Coding and Classification in the Pacific:
Why Clinical Coding and Continuing
Education is Important
Health care workers have a professional responsibility to stay current with their education. This includes access to continuing education with the latest clinical coding updates. With the need to have better information to make better decisions for better healthcare, the growing number of diagnosis codes and the need to apply these codes accurately is now more important than ever.
The International Statistical Classification of Diseases 10th Edition (ICD-10) is a globally adopted coding tool used to standardise the collection of health information for epidemiology, health management and clinical purposes. The classification is maintained by the World Health Organization (WHO). ICD-10 has been designed to promote international comparability in the collection, processing and presentation of morbidity and mortality statistics. As a result, this is the quintessential reference used worldwide for mortality coding to accurately establish the underlying cause of death, and for morbidity coding to record the patient’s main condition during an episode of care. Some countries (such as Australia among many others) have developed ICD-10 modifications and accompanying procedure classifications to better capture specific diseases, medical and surgical interventions. These additions provide better insights on healthcare episodes to facilitate better program planning and decision making.
The integrity of a country’s health information requires standardized and accurate clinical coding based on complete and accurate hospital medical records and death certificates. The positive outcomes are unquestionable. This includes producing quality information in a standardized way with high coverage that can be used by governments, researchers and NGOs to formulate public health policies, interventions and programs aimed at improving the health of a nation. Therefore, for Pacific countries that have adopted clinical coding to support the provision of data to manage healthcare, well-trained morbidity and mortality coders has proved to yield the greatest value.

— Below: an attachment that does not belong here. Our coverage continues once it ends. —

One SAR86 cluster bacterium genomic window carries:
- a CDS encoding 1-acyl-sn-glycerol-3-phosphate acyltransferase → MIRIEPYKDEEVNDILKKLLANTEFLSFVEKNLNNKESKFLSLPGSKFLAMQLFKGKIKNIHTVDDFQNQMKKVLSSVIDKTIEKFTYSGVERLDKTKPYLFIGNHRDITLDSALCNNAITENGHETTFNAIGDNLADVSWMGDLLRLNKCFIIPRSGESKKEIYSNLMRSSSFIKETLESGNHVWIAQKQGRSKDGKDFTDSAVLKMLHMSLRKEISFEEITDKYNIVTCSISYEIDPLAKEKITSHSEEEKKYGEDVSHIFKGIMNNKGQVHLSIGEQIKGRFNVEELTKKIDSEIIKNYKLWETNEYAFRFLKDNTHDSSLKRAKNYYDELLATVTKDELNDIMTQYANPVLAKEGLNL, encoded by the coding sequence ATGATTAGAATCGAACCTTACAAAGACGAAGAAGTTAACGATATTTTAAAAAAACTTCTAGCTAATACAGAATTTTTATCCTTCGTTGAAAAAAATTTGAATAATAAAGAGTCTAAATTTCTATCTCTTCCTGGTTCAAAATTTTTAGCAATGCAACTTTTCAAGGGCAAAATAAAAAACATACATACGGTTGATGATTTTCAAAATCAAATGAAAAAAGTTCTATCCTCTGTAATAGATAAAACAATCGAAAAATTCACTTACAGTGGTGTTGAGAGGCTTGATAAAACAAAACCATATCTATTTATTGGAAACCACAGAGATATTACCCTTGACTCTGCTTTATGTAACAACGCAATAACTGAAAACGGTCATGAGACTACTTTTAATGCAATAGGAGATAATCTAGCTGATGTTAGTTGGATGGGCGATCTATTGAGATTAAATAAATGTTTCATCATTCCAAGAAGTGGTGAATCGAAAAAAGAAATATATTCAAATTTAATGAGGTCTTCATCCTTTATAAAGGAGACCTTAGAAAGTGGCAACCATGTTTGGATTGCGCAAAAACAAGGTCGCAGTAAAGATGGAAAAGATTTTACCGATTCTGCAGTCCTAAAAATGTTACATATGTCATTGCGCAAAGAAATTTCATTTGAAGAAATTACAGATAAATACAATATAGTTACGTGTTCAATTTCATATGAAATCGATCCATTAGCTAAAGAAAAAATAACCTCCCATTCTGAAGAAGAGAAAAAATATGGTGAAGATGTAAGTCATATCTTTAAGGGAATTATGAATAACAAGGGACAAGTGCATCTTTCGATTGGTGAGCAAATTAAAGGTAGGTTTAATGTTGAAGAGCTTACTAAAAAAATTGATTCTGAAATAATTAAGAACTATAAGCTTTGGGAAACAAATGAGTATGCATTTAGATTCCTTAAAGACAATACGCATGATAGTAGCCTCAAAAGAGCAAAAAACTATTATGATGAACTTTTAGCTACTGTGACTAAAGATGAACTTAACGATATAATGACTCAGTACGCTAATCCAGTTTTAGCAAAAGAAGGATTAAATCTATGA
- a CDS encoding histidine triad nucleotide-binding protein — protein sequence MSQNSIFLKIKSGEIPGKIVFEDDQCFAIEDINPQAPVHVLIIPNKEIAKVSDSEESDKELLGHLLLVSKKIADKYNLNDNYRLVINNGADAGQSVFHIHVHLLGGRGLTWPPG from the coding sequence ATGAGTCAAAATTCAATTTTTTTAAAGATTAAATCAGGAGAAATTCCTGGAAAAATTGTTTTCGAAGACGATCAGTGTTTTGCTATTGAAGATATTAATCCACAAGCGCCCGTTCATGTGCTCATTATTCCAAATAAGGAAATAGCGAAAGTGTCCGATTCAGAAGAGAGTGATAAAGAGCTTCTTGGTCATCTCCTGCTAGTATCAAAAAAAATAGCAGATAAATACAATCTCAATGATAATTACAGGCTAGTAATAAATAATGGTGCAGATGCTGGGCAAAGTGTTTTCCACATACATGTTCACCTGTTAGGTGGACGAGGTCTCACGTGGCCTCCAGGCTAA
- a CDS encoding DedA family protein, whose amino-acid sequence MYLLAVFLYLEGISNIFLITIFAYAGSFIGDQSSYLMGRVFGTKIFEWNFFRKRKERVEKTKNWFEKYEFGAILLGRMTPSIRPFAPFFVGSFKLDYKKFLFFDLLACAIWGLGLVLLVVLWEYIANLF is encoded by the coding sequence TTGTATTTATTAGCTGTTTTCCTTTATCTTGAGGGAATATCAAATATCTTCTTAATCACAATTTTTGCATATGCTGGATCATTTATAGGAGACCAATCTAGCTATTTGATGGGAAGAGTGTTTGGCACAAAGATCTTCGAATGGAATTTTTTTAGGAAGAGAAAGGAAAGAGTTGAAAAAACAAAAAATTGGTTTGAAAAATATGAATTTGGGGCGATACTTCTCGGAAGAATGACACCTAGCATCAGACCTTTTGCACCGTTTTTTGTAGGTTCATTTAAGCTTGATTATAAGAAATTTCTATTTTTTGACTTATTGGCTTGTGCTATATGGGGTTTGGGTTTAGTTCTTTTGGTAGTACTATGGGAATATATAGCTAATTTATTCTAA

The next edition of the international disease classification is ICD-11. It is scheduled for international implementation commencing in January 2022. It will be accompanied by a procedure classification termed ICHI. ICD-11 has almost 5 times more codes than ICD-10. Therefore, establishing a solid education foundation in the Pacific is now much more important to support the transition to the updated classifications in the future. Furthermore, as medical knowledge advances, new diseases emerge and health information systems become more sophisticated such as adopting artificial intelligence, there will be a need to continually update the ICD. By moving to ICD-11, countries will be in a much better position to take advantage of these new capabilities and features in the future.
PHIN is working collaboratively with the Brisbane Accord Group (BAG), the Queensland University of Technology (QUT), the Pacific Community (SPC) and WHO in improving the clinical coding capabilities in the Pacific region. Furthermore, PHIN is exploring academic partnership opportunities with the Fiji National University (FNU) to provide continuing education for clinical coders for Pacific countries.